News Roundup: Boehner, McConnell Call for Health Care Law's Repeal
Good Friday morning, and welcome back to the Alley, everyone. Here's what's happening around the Web.
House Speaker John Boehner and Republican Minority Leader Mitch McConnell both write in today's Washington Times calling for the repeal of the Affordable Care Act. In a bold turn, McConnell invites Democrats to join the GOP in fighting for repeal, writing, "It's time for Democrats to stop defending the indefensible and to join us in repealing this colossal mistake." Boehner reiterated that the House is voting on July 11 to repeal the law giving the Senate and president a "a second opportunity to follow the will of the American people."
Today's jobs numbers will likely confirm what anyone looking for a job probably already knows, writes my colleague Catherine Hollander: "the economic recovery is probably occurring even more slowly than you thought."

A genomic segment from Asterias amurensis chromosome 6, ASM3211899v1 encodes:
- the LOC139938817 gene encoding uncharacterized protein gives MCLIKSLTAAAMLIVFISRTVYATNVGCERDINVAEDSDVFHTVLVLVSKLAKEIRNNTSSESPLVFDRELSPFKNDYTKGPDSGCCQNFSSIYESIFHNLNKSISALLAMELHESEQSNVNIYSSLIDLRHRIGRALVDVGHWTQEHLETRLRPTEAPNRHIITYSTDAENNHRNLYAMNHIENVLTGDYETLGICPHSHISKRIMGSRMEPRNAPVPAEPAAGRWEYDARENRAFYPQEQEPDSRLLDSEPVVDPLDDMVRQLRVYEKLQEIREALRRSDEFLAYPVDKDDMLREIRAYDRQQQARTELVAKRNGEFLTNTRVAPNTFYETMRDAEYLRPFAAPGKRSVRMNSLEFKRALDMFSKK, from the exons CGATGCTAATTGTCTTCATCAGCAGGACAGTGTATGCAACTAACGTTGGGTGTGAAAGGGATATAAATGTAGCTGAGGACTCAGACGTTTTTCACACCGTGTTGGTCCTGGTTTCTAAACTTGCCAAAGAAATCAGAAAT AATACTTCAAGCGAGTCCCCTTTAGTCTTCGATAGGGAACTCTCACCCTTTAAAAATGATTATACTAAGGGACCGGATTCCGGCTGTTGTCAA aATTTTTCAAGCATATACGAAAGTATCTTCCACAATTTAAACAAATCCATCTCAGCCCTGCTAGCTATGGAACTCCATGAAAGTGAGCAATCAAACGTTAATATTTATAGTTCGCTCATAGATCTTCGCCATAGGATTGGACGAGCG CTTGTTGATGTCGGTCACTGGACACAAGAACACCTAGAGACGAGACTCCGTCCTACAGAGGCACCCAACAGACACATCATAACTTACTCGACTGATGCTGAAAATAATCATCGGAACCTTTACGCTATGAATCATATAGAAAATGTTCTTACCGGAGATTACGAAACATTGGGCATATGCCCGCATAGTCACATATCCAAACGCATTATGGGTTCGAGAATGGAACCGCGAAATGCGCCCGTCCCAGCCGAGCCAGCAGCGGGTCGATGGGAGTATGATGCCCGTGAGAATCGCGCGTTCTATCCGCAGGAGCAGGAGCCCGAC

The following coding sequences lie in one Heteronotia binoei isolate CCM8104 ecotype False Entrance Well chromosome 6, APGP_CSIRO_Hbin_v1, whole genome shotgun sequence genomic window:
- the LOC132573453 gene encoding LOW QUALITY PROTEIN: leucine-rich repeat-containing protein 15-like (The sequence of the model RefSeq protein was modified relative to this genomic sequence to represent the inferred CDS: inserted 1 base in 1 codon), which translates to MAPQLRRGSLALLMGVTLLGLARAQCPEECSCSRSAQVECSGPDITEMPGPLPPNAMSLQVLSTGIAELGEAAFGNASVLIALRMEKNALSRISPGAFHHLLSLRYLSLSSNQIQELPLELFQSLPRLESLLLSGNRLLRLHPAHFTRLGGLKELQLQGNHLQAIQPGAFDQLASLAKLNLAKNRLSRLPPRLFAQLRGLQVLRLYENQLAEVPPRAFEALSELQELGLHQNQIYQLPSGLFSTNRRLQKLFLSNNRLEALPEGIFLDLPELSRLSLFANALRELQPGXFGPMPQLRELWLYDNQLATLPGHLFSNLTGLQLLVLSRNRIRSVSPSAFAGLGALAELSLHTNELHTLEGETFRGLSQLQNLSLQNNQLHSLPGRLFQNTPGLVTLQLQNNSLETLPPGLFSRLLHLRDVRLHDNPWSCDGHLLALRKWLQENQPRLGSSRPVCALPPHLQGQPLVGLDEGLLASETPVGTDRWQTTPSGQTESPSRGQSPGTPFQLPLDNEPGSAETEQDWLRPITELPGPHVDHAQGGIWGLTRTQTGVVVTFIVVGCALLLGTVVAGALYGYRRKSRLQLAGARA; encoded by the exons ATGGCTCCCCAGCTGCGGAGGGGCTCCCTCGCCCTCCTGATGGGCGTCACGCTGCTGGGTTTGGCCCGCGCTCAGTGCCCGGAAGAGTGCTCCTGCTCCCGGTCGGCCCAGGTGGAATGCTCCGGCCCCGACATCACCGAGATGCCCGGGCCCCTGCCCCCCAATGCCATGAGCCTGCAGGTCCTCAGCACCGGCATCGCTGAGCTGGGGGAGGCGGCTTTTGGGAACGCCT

The Labor Department will release its latest jobs report on Friday. Economists expect the unemployment rate to remain at 8.2 percent, the same as the previous month but nearly 2 percentage points lower than the recession-era peak reached in October 2009.
Awkwardness? What awkwardness? That was pretty much the response of new American Federation of State, County and Municipal Employees president Lee Saunders when asked about any lingering tension between Democrats and unions after the failed attempt to recall Gov. Scott Walker in Wisconsin, writes The Hill's Kevin Bogardus.
"It's a non-issue as far I'm concerned. The election is over," Saunders said in an interview on C-SPAN's Newsmakers that will air Sunday. "Our coalition is intact. We are still mobilizing and educating and organizing our members and organizing those communities. We are prepared to fight back in Wisconsin. We are going to win in the end in Wisconsin."And in case you missed these developments on the Hill: the Rules Committee is holding an expedited meeting on Monday to weigh the repeal of the health care law. Plus, my colleague Billy House reports that the House's draft of the farm bill cuts nearly $11 billion more than the Senate version.